A strong internal marketing campaign can turn employees and current students into collaborative partners in reaching prospective students.
For instance, most community colleges serve a high percentage of first-generation students. Affirming internal messages about the value of first-generation students improve their college experience. And, satisfied students are powerful advocates for your school in the broader community.
Strong internal marketing creates allies and advocates within your campus community, building invaluable positive word-of-mouth.
5. Internal marketing affirms your employees.
Want to improve workforce retention and overall morale? Make sure your employees know that their contributions matter. Acknowledging employee contributions in the workplace increases job satisfaction and improves job performance.
Using your internal marketing to highlight the contributions of your professors and staff is a fast and effective way to foster a culture of positivity. Something as simple as a social media campaign that features faculty and staff achievements can make everyone feel valued.
Whether it’s a new publication or a successful student life event, affirm what each person brings to the campus community, and how they make your college exceptional.
6. Internal marketing lets staff know about professional opportunities.
Many community colleges offer continuing education or other types of enrichment opportunities for their employees. These programs can be a huge incentive to take a job at a community college in the first place.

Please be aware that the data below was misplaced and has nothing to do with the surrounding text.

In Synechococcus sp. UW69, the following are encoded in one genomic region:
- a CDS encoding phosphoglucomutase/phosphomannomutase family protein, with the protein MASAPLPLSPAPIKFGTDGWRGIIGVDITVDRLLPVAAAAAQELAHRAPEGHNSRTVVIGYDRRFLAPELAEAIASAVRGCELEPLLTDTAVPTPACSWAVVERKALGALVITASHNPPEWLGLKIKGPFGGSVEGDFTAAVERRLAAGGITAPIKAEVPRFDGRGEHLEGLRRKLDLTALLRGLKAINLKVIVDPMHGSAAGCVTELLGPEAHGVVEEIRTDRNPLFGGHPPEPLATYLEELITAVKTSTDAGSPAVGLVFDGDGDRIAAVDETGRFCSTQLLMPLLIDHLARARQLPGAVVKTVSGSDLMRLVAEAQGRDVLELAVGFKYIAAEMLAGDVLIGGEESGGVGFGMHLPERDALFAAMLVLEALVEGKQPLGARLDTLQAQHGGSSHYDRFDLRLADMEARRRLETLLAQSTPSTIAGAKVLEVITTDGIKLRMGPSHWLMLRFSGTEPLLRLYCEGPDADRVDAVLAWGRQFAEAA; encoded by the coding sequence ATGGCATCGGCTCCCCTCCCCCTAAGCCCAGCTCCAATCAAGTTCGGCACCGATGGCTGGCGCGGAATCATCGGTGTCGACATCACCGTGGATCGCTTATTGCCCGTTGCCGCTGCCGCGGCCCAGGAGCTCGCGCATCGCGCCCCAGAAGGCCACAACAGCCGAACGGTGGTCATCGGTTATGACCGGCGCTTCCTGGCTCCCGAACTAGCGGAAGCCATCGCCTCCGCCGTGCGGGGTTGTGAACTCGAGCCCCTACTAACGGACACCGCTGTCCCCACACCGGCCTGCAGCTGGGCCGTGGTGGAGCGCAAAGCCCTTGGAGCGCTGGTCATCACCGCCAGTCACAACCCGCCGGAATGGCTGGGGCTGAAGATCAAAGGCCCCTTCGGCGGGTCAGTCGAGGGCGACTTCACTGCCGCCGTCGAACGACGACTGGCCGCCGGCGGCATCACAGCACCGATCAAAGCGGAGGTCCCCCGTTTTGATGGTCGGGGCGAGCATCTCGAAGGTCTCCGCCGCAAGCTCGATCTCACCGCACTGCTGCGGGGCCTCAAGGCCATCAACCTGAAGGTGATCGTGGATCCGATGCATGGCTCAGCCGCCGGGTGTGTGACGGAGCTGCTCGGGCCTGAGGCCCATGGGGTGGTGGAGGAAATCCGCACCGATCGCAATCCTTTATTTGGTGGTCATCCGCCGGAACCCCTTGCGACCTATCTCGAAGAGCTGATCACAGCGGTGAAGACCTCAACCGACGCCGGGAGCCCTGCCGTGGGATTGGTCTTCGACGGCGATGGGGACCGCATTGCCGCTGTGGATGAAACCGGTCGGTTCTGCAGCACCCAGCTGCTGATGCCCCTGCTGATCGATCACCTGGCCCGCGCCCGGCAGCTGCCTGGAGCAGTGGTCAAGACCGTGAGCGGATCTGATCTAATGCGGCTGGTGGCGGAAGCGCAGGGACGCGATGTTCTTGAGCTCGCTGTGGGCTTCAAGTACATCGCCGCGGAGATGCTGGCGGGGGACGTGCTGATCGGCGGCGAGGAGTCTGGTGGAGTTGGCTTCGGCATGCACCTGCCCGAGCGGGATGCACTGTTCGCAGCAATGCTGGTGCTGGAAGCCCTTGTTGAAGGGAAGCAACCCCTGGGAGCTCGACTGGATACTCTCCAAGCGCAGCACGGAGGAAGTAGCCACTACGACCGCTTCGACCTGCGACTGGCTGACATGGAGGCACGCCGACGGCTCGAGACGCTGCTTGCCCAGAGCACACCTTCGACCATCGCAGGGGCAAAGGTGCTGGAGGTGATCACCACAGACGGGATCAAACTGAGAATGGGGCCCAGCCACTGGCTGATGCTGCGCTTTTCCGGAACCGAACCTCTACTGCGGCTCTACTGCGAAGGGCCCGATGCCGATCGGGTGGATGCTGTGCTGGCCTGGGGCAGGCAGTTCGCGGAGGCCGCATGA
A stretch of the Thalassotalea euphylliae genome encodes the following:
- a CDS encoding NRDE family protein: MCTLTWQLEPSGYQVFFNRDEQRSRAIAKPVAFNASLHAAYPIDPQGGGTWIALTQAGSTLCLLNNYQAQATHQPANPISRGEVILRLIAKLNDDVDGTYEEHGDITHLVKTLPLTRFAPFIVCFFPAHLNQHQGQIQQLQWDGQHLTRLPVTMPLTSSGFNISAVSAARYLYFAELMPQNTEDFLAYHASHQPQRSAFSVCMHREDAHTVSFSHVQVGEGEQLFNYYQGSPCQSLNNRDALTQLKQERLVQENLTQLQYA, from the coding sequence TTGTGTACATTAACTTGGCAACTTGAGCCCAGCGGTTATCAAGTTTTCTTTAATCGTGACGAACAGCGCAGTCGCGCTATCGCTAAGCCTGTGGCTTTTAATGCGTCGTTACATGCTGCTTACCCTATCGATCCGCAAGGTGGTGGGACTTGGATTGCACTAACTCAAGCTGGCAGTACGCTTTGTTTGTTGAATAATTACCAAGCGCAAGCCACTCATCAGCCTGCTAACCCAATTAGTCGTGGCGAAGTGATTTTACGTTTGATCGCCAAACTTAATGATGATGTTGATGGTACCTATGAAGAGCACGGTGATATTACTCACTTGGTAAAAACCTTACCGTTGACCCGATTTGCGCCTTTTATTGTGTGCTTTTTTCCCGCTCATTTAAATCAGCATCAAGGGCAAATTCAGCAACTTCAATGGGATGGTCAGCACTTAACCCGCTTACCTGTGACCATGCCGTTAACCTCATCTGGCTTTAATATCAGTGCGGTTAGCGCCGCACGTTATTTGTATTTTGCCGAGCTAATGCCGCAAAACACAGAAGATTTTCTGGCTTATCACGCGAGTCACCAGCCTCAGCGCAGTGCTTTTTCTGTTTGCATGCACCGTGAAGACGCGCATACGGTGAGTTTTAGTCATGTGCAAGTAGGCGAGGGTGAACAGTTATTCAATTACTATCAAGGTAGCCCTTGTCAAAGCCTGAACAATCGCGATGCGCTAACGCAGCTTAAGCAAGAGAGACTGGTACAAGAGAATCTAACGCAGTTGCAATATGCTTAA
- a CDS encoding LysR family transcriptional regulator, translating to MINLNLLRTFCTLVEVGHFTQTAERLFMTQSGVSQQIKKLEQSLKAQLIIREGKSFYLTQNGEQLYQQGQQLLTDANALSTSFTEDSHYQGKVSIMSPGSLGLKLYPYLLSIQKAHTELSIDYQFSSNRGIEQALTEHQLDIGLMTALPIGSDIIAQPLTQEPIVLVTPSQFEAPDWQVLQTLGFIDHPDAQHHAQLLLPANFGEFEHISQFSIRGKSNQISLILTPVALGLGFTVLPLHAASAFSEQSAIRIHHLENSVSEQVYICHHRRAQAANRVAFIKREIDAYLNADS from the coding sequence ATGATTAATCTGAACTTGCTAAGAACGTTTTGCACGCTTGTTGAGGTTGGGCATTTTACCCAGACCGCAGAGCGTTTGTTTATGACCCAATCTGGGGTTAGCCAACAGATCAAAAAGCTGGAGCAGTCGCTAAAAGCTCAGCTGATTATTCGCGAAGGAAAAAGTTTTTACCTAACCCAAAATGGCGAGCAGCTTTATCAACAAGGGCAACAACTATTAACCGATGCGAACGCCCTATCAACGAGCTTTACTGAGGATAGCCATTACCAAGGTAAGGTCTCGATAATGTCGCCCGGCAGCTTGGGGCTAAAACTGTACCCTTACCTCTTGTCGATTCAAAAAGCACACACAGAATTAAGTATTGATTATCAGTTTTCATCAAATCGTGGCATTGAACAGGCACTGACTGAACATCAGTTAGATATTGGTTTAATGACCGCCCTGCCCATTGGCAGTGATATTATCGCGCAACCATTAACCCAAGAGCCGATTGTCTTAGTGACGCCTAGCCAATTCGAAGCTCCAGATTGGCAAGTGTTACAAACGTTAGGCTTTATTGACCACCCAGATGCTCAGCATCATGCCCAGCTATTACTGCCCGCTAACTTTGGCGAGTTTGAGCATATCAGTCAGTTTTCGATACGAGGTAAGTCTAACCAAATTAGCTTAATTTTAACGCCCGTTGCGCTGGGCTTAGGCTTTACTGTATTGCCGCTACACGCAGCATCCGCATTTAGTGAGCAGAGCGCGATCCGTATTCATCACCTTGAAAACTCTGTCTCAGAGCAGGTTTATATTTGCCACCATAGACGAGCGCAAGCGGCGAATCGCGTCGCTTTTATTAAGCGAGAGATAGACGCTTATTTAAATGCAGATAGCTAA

If your school offers free or reduced tuition on certificate programs or workforce training for existing employees tell them so, regularly, with scheduled email blasts, posters, or other printed materials. When employees take advantage of these programs, everyone wins.
7. Internal marketing creates an open dialogue
Marketers know how to collect information from consumers. They can use that skill to create open channels of communication with company employees as well—something that’s well worth doing.
Employees are the most likely to know what isn’t working for current and prospective students, from something as simple as confusing signage to something larger, like trouble accessing financial aid resources.
Making sure that the valuable information your employees have gets passed on to the appropriate sources can be a boon to enrollment and retention efforts. Your college’s marketing team is ideally placed to solicit and analyze that information.
How are you doing with your internal marketing efforts?
A great internal marketing campaign can do a lot to improve your overall marketing efforts. If it’s successful, it should leave your employees, engaged, affirmed and eager.
If your internal communications are all handled by HR, or another department without the kind of strong communication skills that your marketing team has, it’s time to shake things up.
Putting together a strong internal marketing campaign can be a challenge, but done well it can strengthen all your broader enrollment marketing plan.